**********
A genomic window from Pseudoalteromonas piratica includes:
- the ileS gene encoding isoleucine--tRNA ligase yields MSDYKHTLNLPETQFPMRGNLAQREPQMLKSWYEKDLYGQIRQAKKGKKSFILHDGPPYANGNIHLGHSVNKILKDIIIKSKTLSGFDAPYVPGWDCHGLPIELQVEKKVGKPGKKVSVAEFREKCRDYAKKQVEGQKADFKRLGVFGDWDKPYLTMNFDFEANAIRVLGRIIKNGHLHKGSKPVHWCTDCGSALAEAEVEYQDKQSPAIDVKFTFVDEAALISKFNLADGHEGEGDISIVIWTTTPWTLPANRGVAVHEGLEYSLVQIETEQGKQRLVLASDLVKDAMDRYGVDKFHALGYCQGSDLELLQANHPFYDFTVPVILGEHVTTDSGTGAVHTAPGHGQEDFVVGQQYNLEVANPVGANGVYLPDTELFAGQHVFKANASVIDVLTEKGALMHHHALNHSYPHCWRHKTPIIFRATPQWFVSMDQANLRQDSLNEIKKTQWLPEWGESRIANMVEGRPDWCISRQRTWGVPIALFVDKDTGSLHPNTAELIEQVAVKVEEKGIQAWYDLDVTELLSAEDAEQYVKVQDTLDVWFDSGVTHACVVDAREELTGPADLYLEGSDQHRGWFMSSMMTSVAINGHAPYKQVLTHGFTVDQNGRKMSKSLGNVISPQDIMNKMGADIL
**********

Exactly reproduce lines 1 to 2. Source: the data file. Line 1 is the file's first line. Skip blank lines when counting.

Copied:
A genomic window from Pseudoalteromonas piratica includes:
- the ileS gene encoding isoleucine--tRNA ligase yields MSDYKHTLNLPETQFPMRGNLAQREPQMLKSWYEKDLYGQIRQAKKGKKSFILHDGPPYANGNIHLGHSVNKILKDIIIKSKTLSGFDAPYVPGWDCHGLPIELQVEKKVGKPGKKVSVAEFREKCRDYAKKQVEGQKADFKRLGVFGDWDKPYLTMNFDFEANAIRVLGRIIKNGHLHKGSKPVHWCTDCGSALAEAEVEYQDKQSPAIDVKFTFVDEAALISKFNLADGHEGEGDISIVIWTTTPWTLPANRGVAVHEGLEYSLVQIETEQGKQRLVLASDLVKDAMDRYGVDKFHALGYCQGSDLELLQANHPFYDFTVPVILGEHVTTDSGTGAVHTAPGHGQEDFVVGQQYNLEVANPVGANGVYLPDTELFAGQHVFKANASVIDVLTEKGALMHHHALNHSYPHCWRHKTPIIFRATPQWFVSMDQANLRQDSLNEIKKTQWLPEWGESRIANMVEGRPDWCISRQRTWGVPIALFVDKDTGSLHPNTAELIEQVAVKVEEKGIQAWYDLDVTELLSAEDAEQYVKVQDTLDVWFDSGVTHACVVDAREELTGPADLYLEGSDQHRGWFMSSMMTSVAINGHAPYKQVLTHGFTVDQNGRKMSKSLGNVISPQDIMNKMGADIL